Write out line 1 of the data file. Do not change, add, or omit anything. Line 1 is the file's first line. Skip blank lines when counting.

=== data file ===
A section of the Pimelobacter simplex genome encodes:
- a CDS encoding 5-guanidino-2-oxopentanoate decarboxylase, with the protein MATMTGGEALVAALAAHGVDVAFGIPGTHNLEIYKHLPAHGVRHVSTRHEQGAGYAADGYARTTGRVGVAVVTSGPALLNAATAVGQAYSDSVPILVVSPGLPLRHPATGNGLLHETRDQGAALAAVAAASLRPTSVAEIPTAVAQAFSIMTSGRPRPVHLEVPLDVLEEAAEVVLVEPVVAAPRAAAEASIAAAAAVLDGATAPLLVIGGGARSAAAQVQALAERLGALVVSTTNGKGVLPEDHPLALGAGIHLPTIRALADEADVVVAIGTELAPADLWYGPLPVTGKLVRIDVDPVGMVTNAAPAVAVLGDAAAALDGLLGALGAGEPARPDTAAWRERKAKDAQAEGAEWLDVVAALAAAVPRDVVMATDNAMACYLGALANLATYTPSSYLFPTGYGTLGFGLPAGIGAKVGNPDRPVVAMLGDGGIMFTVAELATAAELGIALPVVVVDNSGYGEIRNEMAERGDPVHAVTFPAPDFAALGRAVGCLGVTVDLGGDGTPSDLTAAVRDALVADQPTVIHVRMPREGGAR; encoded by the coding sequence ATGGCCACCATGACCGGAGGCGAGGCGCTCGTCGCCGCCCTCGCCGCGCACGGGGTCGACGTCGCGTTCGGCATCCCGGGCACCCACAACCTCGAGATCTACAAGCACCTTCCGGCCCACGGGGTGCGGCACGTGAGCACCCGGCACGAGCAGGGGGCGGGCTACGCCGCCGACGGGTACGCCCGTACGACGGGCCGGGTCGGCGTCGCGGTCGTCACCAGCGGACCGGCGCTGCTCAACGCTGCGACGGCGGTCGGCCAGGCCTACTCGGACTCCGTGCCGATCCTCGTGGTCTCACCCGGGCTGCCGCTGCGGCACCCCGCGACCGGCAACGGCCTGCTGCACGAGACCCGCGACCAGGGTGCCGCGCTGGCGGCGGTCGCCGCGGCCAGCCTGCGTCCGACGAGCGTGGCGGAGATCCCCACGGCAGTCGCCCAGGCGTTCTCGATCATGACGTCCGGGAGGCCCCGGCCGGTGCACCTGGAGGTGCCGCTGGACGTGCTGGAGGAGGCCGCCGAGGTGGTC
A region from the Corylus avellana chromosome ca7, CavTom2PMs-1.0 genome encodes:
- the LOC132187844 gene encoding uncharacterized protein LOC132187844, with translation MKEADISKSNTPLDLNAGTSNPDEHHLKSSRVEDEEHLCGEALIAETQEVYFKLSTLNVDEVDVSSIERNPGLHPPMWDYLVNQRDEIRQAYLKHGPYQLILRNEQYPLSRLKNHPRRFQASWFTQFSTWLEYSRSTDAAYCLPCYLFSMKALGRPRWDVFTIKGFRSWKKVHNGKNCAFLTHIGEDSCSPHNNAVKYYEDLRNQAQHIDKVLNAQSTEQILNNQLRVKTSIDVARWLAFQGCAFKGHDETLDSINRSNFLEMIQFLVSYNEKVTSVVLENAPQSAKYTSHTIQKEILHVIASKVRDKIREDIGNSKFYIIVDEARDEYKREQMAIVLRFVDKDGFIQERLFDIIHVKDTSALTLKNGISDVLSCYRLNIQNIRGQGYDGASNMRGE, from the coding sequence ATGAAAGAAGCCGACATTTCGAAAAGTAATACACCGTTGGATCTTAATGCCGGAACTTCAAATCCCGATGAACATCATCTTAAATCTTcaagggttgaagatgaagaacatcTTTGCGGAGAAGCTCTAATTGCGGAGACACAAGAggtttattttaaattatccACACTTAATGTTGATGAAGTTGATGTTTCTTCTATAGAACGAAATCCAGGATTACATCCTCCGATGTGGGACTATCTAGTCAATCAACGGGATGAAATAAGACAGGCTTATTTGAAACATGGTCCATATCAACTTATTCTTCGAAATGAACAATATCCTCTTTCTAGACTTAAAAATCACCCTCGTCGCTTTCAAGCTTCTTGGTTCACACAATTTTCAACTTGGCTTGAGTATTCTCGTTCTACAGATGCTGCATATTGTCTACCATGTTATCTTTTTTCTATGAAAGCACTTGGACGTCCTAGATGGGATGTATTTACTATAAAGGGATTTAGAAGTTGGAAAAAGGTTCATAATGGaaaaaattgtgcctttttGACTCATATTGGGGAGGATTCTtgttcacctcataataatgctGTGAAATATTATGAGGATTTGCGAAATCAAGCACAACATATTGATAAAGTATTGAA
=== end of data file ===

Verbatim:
A section of the Pimelobacter simplex genome encodes: